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Thu Mar 14, 2019, 08:58 PM

Criminal law at core of SNC-Lavalin affair rarely appears in Canadian courts

Criminal law at core of SNC-Lavalin affair rarely appears in Canadian courts





Canada is committed to fighting corruption and has taken significant steps to deter Canadian companies and persons from paying bribes to foreign public officials in the course of business,” he said.

Harrington, however, said a review of the law is needed given the confusion around the use of the law and the addition of remediation agreements to that law last year. They’re a means of heading off a prosecution if a company facing charges owns up to misdeeds, makes reparations, and institutes consequential internal reforms. If it stays clean for a period of time, the charges are dropped.

“The problem we have, as we’re seeing with the SNC-Lavalin case, is we have this 20-year old piece of legislation and last year the government bolted on the remediation agreements, and now we’re not sure how they work together,” she said.


Maybe if OECD countries make the fines 50% of the worth of the contract that was corrupted it would work better as a deterrance.


First Nations leaders praise Wilson-Raybould but don't take sides against Trudeau

The Canadian Press



"We want to thank Jody Wilson-Raybould for her courage and strength to stand up for what was right," said FSIN Chief Bobby Cameron. "As a First Nations woman, she displayed nothing but professionalism, integrity and most of all truth in her testimony yesterday."

His statements were supportive, but did not weigh in on the substance of Wilson-Raybould's testimony.

National Chief Perry Bellegarde of the Assembly of First Nations said he was "elated" to watch Wilson-Raybould sworn into cabinet in 2015 and felt her testimony Wednesday was a show of integrity, strength and courage.


He, too, sidestepped commenting on the actions of the Trudeau government, saying only that he liked her suggestion that Parliament should review the notion of splitting the role of attorney general from the justice portfolio, as is done in Britain.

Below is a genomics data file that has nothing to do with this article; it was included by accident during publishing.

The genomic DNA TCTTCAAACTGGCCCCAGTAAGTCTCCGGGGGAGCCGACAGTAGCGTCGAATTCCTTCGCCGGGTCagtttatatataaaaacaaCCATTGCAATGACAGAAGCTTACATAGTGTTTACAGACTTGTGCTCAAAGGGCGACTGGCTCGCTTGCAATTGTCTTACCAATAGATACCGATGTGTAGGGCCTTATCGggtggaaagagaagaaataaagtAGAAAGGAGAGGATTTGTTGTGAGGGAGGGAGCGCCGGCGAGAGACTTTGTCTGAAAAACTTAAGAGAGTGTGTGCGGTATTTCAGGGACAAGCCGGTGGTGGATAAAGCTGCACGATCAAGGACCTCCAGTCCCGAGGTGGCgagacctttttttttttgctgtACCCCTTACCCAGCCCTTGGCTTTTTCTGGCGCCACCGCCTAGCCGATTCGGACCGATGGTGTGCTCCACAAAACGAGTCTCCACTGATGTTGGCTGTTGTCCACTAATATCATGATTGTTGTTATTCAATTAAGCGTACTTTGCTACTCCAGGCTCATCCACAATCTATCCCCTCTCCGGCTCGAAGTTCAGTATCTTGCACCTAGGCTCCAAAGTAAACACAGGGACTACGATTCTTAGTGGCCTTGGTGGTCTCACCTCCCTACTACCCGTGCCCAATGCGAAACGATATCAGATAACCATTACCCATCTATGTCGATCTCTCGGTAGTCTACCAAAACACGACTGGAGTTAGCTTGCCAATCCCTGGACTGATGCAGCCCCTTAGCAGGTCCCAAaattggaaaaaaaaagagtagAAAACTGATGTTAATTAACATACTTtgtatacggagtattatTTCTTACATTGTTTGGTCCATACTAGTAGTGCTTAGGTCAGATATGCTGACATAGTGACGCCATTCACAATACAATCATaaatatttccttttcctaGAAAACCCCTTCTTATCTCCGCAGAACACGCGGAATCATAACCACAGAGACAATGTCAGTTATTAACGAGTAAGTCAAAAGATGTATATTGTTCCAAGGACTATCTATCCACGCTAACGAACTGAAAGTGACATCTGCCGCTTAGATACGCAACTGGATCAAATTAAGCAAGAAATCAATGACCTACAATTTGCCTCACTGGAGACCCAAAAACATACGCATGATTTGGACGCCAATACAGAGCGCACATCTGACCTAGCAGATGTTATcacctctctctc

"Something good can come out of this, because we continually look for processes that unite rather than divide. We need to look at ways to build a better country for all that respects the rule of law, not only common law and civil law, but one day natural law, Indigenous law as well."

Meanwhile, Clement Chartier, president of the Metis National Council, took issue with the notion that just because Wilson-Raybould is an Indigenous woman that the SNC-Lavalin affair has become an Indigenous issue or one affecting the Trudeau government's Indigenous agenda.

Chartier said Indigenous leaders are focused on working toward reconciliation through measures such as new legislation to revitalize Indigenous languages and to keep Indigenous children out of foster care.

He went a step further and expressed support for the work done by the Trudeau government on reconciliation already.


I too don't want to see a permanent divide in the liberals. There are ways to fix the system so this doesn't happen again and ruin the Liberals chances at continued governance and reform. I am with these indigenous leaders.

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